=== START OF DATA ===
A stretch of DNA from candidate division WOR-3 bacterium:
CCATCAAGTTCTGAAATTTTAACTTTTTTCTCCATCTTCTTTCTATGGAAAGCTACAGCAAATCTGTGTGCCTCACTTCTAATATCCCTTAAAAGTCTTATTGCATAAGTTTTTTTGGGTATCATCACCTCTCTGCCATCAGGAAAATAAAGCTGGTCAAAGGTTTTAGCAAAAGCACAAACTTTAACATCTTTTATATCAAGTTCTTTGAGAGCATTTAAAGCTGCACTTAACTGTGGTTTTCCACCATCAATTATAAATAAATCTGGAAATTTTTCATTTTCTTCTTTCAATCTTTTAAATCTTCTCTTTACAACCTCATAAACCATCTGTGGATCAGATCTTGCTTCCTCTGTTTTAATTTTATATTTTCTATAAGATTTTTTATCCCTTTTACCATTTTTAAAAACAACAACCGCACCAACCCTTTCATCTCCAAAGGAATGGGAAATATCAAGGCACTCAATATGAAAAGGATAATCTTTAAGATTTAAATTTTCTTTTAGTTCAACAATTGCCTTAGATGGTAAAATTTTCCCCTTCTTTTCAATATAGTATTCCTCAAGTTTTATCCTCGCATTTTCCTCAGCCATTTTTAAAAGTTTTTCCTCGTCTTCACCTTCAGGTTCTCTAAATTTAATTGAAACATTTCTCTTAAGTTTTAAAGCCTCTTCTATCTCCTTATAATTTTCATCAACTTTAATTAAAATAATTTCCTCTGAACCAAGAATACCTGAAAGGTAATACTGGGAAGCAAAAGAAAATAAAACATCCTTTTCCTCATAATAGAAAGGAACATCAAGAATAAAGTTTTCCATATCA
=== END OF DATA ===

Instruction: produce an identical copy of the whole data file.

A stretch of DNA from candidate division WOR-3 bacterium:
CCATCAAGTTCTGAAATTTTAACTTTTTTCTCCATCTTCTTTCTATGGAAAGCTACAGCAAATCTGTGTGCCTCACTTCTAATATCCCTTAAAAGTCTTATTGCATAAGTTTTTTTGGGTATCATCACCTCTCTGCCATCAGGAAAATAAAGCTGGTCAAAGGTTTTAGCAAAAGCACAAACTTTAACATCTTTTATATCAAGTTCTTTGAGAGCATTTAAAGCTGCACTTAACTGTGGTTTTCCACCATCAATTATAAATAAATCTGGAAATTTTTCATTTTCTTCTTTCAATCTTTTAAATCTTCTCTTTACAACCTCATAAACCATCTGTGGATCAGATCTTGCTTCCTCTGTTTTAATTTTATATTTTCTATAAGATTTTTTATCCCTTTTACCATTTTTAAAAACAACAACCGCACCAACCCTTTCATCTCCAAAGGAATGGGAAATATCAAGGCACTCAATATGAAAAGGATAATCTTTAAGATTTAAATTTTCTTTTAGTTCAACAATTGCCTTAGATGGTAAAATTTTCCCCTTCTTTTCAATATAGTATTCCTCAAGTTTTATCCTCGCATTTTCCTCAGCCATTTTTAAAAGTTTTTCCTCGTCTTCACCTTCAGGTTCTCTAAATTTAATTGAAACATTTCTCTTAAGTTTTAAAGCCTCTTCTATCTCCTTATAATTTTCATCAACTTTAATTAAAATAATTTCCTCTGAACCAAGAATACCTGAAAGGTAATACTGGGAAGCAAAAGAAAATAAAACATCCTTTTCCTCATAATAGAAAGGAACATCAAGAATAAAGTTTTCCATATCA